The ultimate payoff for downloading your transactions is the budget tab. On this tab you can first establish your budget by comparing to any past three year period to arrive at your goal by category for the year. The transactions you download are automatically compared by category to your goals month and year to date. The comparison of your budget to your actual spending allows you to know if you are achieving your goals or not. You now know exactly how you got to your current position and can make adjustments if needed.
When I hear people talking about their finances, there seems to be a degree of mystery and confusion about 'where the money went?'. There are thousands of apps and programs available for working on your finances, but at the end of the day, to truly know what is happening, you need the detail, you need it summarized, and you need it compared to a budget. Yes, there is a little bit of work to get your information into the template, but in doing so you receive the added benefit that comes from looking over each transaction before you post it. You may uncover fraudulent charges, you might see items you forgot about, and at the very least, you see how much you spend and that is always sobering.
In conclusion, an automated excel budget template helps simplify the process of downloading your transactions, automatically removes duplicates, verifies you are reconciled to your on-line account balances, categorizes transactions using the categories you want, consolidates them to one tab for easy filtering, summarizes them month to month, year to year and compares your spending to your budget by category. XLYourFinances is confident that once you get comfortable with this routine, you will not know how you ever did finances before.
by Brad Hoffer
When most people think of an Excel Spreadsheet, they think of it as a computerized adding machine. However, when you start learning some of the advanced features, you realize that there are endless possibilities to make Excel do most anything you want. I remember when I first learned a few formulas in Excel and thought I “knew” Excel. Well, 15 years later and I am still learning new things all the time. Those formulas were like discovering a puddle of water beside a swimming pool and thinking that was the pool!At work I have used Excel to create some interesting programs that have solved some very complex problems. I always did my personal finances in Excel, but I never spent hours developing the spreadsheet as a program like I do at work. So about 4 years ago, I decided to tackle building the ultimate personal finance program in Excel. During this process, I have had plenty of doubters who did not understand why I was obsessed with building features into Excel that already existed in other programs. My answer, “those other programs are not Excel!” At the end of the day, most people who use any type of Accounting or finance program, end up exporting their information into Excel. Why? Excel is the best place to store, analyze and summarize data.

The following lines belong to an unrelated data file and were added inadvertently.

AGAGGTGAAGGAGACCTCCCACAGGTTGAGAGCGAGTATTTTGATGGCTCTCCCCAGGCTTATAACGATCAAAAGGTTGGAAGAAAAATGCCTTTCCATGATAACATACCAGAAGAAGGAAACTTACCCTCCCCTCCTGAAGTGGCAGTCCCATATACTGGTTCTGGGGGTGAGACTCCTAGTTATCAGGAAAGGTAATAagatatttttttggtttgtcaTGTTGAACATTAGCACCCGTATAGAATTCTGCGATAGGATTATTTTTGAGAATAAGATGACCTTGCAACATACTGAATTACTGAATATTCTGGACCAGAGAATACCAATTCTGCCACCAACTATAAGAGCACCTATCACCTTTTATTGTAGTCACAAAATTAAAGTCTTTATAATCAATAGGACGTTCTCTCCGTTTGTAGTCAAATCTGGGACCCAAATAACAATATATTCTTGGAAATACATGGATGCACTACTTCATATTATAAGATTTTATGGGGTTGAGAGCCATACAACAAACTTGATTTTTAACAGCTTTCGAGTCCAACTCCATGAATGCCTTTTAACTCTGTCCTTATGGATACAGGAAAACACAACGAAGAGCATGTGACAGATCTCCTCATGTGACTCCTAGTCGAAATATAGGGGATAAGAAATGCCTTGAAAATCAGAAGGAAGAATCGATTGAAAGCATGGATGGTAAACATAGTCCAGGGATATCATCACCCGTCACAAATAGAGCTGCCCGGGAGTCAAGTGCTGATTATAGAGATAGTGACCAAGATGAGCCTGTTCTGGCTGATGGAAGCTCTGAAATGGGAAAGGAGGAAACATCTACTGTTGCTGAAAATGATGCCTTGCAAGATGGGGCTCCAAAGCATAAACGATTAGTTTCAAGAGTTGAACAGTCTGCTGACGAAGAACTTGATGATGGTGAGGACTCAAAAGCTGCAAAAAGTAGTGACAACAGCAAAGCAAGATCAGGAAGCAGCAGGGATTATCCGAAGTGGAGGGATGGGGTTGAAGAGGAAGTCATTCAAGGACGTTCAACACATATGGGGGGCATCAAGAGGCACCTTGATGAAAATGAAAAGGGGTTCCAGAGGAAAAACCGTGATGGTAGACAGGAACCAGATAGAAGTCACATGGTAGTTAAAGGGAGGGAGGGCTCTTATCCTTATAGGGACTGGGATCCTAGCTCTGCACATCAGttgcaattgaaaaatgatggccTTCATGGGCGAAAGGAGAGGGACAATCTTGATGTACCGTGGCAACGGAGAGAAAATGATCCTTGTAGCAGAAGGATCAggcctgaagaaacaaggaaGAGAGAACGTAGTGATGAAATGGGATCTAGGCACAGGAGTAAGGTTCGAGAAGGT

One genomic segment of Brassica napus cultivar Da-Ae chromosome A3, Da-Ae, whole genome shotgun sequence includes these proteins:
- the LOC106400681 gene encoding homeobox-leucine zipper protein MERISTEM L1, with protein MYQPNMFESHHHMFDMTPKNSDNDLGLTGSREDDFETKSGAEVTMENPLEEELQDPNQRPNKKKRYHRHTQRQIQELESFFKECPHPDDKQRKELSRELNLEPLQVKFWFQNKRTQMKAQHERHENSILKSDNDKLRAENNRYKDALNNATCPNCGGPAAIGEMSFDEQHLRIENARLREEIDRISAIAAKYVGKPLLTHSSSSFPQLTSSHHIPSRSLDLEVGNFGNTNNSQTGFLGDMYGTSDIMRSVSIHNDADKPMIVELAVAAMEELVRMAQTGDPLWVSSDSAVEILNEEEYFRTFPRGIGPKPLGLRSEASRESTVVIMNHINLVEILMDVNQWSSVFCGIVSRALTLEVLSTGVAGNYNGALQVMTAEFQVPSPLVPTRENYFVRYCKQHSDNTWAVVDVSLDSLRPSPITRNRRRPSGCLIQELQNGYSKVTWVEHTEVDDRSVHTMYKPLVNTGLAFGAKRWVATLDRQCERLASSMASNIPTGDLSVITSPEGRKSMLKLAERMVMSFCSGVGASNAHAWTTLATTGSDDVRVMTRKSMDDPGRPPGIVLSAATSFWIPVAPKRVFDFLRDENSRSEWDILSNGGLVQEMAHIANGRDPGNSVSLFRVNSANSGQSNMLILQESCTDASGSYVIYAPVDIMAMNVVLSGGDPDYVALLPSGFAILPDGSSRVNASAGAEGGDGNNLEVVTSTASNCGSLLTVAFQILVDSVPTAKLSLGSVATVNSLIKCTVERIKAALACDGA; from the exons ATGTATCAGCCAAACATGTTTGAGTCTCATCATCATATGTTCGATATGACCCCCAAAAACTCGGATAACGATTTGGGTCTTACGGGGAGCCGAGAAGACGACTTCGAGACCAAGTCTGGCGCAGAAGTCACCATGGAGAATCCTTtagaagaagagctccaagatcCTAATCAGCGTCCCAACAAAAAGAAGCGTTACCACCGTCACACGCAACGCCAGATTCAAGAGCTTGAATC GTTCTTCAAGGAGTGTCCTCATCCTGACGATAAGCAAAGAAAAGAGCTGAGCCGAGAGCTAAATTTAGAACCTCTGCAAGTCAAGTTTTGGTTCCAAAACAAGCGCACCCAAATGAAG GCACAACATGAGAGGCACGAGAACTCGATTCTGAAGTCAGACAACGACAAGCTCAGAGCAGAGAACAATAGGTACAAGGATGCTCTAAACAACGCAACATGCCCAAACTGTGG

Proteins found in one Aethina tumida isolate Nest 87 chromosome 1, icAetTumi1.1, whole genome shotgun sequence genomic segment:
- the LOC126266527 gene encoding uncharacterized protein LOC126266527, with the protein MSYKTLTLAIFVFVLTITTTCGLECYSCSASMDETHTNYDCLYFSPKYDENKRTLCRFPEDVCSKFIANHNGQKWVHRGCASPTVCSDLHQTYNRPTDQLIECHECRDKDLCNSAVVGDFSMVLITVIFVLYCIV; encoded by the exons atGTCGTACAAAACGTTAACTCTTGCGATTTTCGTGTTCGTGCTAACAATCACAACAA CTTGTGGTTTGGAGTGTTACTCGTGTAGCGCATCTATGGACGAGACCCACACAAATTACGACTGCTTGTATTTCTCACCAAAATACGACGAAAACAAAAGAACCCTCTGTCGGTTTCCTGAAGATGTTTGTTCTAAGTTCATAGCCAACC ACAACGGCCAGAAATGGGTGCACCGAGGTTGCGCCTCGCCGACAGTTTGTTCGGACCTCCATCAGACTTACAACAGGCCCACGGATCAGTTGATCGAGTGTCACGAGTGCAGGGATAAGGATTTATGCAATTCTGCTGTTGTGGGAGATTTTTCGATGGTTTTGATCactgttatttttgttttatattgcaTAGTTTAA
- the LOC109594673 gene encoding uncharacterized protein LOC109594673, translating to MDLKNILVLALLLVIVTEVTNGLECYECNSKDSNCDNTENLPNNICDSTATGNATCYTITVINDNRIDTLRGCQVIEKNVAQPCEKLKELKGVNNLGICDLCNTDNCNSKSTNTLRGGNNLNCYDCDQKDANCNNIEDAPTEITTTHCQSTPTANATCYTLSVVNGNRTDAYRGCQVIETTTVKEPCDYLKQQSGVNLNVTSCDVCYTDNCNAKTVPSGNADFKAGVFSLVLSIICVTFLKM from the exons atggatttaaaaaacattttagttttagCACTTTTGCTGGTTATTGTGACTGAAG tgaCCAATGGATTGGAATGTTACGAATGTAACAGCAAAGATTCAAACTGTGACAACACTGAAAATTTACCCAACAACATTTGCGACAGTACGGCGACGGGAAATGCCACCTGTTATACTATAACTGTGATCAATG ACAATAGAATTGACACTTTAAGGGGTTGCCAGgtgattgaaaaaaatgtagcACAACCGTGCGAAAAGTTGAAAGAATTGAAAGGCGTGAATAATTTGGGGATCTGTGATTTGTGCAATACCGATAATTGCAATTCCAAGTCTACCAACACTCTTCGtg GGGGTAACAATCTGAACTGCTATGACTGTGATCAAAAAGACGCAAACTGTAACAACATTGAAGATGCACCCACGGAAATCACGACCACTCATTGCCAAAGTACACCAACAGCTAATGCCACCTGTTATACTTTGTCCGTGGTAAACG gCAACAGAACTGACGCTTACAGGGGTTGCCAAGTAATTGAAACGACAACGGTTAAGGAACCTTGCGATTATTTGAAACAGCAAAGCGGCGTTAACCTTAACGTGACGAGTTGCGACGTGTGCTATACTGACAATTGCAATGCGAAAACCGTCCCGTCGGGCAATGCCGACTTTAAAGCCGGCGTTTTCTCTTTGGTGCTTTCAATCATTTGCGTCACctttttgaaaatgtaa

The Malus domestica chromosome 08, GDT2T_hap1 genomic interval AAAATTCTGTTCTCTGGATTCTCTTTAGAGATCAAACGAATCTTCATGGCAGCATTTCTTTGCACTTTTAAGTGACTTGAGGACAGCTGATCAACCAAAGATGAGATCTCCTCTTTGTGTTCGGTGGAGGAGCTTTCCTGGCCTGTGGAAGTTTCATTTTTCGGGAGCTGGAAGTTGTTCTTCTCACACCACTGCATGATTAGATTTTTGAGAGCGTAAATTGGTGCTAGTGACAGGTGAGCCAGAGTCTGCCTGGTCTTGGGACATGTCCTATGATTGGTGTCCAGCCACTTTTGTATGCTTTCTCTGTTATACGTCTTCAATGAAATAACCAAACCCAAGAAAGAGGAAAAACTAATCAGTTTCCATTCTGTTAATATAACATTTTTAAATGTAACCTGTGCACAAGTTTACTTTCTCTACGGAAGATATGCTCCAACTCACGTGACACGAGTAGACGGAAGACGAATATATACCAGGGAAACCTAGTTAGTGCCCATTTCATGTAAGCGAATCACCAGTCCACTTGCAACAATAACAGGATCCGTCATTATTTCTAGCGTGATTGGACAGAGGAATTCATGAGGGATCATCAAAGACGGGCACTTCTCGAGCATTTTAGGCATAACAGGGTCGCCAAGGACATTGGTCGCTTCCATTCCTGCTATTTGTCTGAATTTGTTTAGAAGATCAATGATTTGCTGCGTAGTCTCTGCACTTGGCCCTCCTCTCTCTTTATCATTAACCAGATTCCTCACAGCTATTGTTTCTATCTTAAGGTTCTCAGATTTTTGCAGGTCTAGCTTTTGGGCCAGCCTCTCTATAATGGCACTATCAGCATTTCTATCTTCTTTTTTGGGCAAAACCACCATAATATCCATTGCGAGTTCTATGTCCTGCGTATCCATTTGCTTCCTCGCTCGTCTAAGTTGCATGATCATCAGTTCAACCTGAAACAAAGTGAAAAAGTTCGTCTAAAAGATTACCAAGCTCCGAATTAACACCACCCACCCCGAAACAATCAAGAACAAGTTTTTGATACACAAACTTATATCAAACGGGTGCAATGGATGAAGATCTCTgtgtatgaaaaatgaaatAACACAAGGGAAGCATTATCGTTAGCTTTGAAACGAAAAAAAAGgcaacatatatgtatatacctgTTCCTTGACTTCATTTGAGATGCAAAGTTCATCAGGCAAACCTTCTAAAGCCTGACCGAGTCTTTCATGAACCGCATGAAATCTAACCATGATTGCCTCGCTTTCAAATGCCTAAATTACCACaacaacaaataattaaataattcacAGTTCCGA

I am happy for the opportunity to tell you about the program I created: The xlyourfinances spreadsheet which I now sell at www.xlyourfinances.com
So what are some of the ‘advanced’ features built into the xlyourfinances spreadsheet vs. an ordinary spreadsheet? I have listed some of those features below. All of these features have two goals in mind, to save time and to give you control over your finances.
Time Saving Features:
1. With a click of a button, categories are automatically assigned to transactions based on past purchase history. By the way, you name your own categories.
2. Automatic removal of duplicate entries. When you download transactions from your bank or credit card company, they are verified against past purchase history and duplicates are automatically removed. This keeps your Current Balance in synch with your on-line statements.
3. Formatting and alignment. If you ever downloaded transactions from your bank or credit card company, you know how ugly some of these downloads can be. Downloaded transactions are easy to get into the correct format and alignment with one click column swapping and one click inversing of values when needed.
4. Summarized, Organized and Reconciled. By its design, xlyourfinances spreadsheet simultaneously summarizes your category totals, reconciles your accounts and completely organizes your finances.
Control of Your Finances:
Real-time budget results. Perhaps one of the best features is the simple but powerful design of the budget tool. You simply enter budget amounts for each category and the spreadsheet does the rest. Your actual spending is compared to your desired budget so you can see how you are doing for the month and year to date. And of course, you can go back in time to any year or month.
1. Cash Forecasting. The spreadsheet projects your day by day bank balance from the last posted transaction through the next 30 days based on your normal recurring and/or non-recurring activity. This gives you full confidence that you have all of your expenses covered.
2. Personal Financial Statement. Year to year, are your finances improving? The personal finance statement tab is an annual review of how you’re doing. Setting long-term goals and then seeing your progress is an essential component to gaining control over your finances.
3. Quick Research Tools. You can store virtually a lifetime of finances in one spreadsheet. It is very simple to filter thousands of transactions in an instant to find exactly what you are looking for.
If you own Excel and have a desire to get full control of your finances, go to www.xlyourfinances.com and get your personalized copy today
I have been an Auditor, Analyst, Accounting Manager, Business Systems Manager, Controller, School Board Vice President, Director of Finance, CFO and Senior VP of Operations over the past 2 decades of work experience. In my free time I developed the XLYourFinances spreadsheet and website I enjoy golf and spending time with my family. We attend church at LCBC.